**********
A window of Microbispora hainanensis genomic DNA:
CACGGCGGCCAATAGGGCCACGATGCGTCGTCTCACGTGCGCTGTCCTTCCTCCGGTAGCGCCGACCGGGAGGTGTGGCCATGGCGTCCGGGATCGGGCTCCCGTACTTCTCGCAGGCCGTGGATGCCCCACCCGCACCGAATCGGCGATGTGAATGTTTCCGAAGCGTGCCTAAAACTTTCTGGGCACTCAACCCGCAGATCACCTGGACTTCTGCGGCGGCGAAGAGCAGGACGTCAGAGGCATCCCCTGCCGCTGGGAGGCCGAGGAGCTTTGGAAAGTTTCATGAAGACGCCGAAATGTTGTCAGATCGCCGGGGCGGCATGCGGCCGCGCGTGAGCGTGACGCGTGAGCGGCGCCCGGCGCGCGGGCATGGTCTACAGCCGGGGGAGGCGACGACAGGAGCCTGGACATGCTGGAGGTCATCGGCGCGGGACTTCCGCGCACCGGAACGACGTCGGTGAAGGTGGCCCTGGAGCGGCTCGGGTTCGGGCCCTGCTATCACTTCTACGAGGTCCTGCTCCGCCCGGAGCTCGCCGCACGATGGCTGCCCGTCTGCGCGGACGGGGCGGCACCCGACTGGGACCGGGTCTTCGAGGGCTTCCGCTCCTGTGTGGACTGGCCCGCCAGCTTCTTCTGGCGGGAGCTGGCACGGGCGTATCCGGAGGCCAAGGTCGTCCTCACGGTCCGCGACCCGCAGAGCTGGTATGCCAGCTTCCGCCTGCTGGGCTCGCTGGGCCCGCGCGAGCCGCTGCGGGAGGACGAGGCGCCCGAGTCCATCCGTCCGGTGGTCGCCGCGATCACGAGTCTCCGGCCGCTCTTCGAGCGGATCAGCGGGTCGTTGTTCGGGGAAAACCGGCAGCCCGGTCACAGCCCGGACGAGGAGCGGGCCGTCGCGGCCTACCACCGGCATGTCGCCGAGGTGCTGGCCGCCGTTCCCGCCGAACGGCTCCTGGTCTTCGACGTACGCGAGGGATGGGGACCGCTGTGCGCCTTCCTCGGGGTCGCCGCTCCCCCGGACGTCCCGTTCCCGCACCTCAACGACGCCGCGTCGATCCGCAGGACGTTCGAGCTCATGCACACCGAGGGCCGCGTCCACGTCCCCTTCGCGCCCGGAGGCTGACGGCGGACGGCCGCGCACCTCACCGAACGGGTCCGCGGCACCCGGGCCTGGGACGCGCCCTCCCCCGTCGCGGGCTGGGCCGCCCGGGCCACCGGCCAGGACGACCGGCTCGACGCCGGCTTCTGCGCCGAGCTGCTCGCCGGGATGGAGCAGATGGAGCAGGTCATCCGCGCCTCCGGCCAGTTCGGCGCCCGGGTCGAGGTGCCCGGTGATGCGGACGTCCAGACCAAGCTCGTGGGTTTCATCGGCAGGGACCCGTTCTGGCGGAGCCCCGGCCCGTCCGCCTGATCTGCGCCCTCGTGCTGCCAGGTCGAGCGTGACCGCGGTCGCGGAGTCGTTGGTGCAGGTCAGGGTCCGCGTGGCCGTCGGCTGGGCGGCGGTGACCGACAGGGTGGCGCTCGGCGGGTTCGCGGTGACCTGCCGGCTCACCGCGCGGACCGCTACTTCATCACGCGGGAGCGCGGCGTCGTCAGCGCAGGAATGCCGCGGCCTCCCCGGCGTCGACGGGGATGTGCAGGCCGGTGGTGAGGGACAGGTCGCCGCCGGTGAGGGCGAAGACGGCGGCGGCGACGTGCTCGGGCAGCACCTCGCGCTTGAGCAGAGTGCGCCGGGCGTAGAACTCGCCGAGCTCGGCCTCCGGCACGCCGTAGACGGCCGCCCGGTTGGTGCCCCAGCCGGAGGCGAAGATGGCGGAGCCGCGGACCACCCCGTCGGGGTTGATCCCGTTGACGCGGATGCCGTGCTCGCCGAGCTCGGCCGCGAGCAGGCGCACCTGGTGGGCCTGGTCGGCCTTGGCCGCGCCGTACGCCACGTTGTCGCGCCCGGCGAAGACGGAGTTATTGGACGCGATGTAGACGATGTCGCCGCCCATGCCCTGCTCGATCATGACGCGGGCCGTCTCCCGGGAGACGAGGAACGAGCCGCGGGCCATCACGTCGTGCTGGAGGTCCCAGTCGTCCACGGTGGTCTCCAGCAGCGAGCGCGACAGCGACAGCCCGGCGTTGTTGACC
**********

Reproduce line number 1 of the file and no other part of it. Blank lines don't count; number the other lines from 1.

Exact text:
A window of Microbispora hainanensis genomic DNA: